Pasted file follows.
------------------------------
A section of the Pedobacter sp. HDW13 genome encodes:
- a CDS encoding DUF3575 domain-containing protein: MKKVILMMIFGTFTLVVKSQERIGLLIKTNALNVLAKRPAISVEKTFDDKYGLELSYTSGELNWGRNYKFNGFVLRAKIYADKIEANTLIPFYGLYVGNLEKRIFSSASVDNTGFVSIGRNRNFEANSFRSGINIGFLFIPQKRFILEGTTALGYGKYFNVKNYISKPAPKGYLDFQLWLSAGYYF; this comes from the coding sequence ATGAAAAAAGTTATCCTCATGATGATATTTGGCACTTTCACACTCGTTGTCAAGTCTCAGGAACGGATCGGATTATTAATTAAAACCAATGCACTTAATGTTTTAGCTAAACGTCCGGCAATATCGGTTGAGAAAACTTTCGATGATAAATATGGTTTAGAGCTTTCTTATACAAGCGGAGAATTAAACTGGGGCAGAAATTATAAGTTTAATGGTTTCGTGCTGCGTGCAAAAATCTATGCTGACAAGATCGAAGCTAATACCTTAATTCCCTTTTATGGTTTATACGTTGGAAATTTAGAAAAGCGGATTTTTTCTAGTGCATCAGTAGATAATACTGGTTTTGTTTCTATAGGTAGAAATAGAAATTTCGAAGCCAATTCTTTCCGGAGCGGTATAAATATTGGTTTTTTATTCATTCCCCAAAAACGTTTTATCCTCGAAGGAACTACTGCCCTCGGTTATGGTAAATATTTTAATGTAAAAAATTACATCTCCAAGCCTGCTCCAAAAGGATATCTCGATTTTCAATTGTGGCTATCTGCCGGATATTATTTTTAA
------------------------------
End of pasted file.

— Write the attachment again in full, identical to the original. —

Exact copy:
A section of the Pedobacter sp. HDW13 genome encodes:
- a CDS encoding DUF3575 domain-containing protein: MKKVILMMIFGTFTLVVKSQERIGLLIKTNALNVLAKRPAISVEKTFDDKYGLELSYTSGELNWGRNYKFNGFVLRAKIYADKIEANTLIPFYGLYVGNLEKRIFSSASVDNTGFVSIGRNRNFEANSFRSGINIGFLFIPQKRFILEGTTALGYGKYFNVKNYISKPAPKGYLDFQLWLSAGYYF; this comes from the coding sequence ATGAAAAAAGTTATCCTCATGATGATATTTGGCACTTTCACACTCGTTGTCAAGTCTCAGGAACGGATCGGATTATTAATTAAAACCAATGCACTTAATGTTTTAGCTAAACGTCCGGCAATATCGGTTGAGAAAACTTTCGATGATAAATATGGTTTAGAGCTTTCTTATACAAGCGGAGAATTAAACTGGGGCAGAAATTATAAGTTTAATGGTTTCGTGCTGCGTGCAAAAATCTATGCTGACAAGATCGAAGCTAATACCTTAATTCCCTTTTATGGTTTATACGTTGGAAATTTAGAAAAGCGGATTTTTTCTAGTGCATCAGTAGATAATACTGGTTTTGTTTCTATAGGTAGAAATAGAAATTTCGAAGCCAATTCTTTCCGGAGCGGTATAAATATTGGTTTTTTATTCATTCCCCAAAAACGTTTTATCCTCGAAGGAACTACTGCCCTCGGTTATGGTAAATATTTTAATGTAAAAAATTACATCTCCAAGCCTGCTCCAAAAGGATATCTCGATTTTCAATTGTGGCTATCTGCCGGATATTATTTTTAA